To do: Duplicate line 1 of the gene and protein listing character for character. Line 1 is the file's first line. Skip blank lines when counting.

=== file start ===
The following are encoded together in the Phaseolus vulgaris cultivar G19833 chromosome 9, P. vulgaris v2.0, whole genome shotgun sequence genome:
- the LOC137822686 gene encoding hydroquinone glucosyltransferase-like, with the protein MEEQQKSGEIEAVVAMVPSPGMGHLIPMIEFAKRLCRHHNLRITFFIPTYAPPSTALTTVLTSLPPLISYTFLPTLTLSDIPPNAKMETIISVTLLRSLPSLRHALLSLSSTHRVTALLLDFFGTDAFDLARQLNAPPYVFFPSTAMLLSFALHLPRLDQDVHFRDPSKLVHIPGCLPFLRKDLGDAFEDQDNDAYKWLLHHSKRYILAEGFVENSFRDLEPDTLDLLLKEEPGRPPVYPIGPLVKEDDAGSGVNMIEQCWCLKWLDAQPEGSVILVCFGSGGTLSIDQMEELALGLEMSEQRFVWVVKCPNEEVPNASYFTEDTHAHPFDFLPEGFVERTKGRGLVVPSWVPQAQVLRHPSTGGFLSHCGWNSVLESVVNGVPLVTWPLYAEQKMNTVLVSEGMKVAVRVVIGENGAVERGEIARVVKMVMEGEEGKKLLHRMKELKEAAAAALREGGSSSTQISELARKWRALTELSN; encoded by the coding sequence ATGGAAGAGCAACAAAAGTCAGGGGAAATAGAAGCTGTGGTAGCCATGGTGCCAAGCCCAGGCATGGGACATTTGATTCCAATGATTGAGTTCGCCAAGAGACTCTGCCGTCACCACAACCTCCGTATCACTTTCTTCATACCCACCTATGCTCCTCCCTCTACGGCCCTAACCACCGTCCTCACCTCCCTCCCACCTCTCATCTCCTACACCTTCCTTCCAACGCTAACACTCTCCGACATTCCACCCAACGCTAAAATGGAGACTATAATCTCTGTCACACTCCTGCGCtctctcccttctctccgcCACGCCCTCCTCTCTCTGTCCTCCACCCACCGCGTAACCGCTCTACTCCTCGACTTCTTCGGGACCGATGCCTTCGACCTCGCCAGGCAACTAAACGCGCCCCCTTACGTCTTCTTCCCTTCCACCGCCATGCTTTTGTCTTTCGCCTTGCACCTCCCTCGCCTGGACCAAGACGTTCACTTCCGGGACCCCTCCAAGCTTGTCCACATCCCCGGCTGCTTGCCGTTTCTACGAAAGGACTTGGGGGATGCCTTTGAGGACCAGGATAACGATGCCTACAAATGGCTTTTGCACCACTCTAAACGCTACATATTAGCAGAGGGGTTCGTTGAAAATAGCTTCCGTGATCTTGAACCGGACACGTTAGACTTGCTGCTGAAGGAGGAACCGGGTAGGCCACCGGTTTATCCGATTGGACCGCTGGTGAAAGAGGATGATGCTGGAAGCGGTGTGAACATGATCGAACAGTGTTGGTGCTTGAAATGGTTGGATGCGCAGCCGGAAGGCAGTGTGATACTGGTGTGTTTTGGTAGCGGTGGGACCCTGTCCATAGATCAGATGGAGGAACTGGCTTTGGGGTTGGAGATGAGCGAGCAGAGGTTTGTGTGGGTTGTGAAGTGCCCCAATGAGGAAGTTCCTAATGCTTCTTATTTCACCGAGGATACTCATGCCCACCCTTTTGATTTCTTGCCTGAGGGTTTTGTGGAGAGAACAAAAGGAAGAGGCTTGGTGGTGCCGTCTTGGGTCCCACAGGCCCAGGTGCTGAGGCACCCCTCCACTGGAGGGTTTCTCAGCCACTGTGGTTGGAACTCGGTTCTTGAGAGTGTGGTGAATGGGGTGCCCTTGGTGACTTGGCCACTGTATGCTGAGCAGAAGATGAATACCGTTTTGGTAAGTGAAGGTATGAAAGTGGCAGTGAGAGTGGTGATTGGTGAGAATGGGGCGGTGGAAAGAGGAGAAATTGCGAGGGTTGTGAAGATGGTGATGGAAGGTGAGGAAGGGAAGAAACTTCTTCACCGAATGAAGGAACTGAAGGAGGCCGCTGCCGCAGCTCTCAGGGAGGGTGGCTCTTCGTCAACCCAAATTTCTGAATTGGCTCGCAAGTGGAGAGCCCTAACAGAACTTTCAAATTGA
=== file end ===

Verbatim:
The following are encoded together in the Phaseolus vulgaris cultivar G19833 chromosome 9, P. vulgaris v2.0, whole genome shotgun sequence genome: